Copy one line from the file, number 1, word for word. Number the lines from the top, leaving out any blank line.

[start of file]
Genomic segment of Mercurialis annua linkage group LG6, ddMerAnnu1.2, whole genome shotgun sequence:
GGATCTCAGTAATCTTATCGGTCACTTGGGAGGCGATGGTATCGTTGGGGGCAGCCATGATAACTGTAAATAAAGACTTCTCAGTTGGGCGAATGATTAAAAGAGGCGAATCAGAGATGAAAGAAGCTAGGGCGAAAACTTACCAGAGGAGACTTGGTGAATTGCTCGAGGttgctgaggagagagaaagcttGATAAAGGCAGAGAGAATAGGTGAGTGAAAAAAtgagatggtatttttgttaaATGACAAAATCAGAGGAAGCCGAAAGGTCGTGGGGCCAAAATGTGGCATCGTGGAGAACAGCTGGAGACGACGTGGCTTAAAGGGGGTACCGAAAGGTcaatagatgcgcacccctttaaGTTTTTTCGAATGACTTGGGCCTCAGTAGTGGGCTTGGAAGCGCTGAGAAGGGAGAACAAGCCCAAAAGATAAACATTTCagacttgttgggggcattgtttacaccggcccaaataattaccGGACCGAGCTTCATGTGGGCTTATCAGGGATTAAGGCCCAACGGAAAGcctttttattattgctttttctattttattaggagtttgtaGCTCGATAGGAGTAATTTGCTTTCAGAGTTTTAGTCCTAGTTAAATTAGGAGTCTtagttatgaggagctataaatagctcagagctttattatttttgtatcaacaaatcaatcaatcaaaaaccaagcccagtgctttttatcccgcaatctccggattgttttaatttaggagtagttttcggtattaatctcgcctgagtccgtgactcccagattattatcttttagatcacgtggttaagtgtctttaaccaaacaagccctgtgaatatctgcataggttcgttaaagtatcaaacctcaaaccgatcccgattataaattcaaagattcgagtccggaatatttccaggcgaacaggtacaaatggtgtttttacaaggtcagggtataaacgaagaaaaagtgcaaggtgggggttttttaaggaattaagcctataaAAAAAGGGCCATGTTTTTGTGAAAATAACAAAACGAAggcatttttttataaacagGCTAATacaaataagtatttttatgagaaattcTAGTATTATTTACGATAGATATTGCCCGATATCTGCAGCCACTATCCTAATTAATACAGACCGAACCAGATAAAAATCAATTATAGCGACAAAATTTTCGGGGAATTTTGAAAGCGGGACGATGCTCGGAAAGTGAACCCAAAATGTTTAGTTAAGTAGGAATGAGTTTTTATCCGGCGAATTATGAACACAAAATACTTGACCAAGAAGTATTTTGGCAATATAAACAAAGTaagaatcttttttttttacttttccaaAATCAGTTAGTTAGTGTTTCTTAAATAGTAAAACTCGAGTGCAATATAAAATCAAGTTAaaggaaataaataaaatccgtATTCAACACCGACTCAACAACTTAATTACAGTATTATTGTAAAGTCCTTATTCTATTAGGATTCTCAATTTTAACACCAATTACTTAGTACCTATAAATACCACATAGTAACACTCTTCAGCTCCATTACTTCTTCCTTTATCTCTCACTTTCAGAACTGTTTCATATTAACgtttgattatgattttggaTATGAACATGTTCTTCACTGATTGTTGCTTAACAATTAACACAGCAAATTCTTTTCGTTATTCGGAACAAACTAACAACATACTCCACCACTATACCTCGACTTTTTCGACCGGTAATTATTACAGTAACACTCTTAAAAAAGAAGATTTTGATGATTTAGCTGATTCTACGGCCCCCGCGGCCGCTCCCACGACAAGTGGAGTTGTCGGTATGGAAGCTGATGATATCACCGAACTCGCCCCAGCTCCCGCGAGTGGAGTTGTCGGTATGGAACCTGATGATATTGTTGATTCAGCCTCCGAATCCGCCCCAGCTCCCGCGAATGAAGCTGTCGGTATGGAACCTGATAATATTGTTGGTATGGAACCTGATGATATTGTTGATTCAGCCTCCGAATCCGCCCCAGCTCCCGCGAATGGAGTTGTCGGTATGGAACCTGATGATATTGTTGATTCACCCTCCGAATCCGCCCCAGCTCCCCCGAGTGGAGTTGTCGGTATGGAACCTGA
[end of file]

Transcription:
Genomic segment of Mercurialis annua linkage group LG6, ddMerAnnu1.2, whole genome shotgun sequence: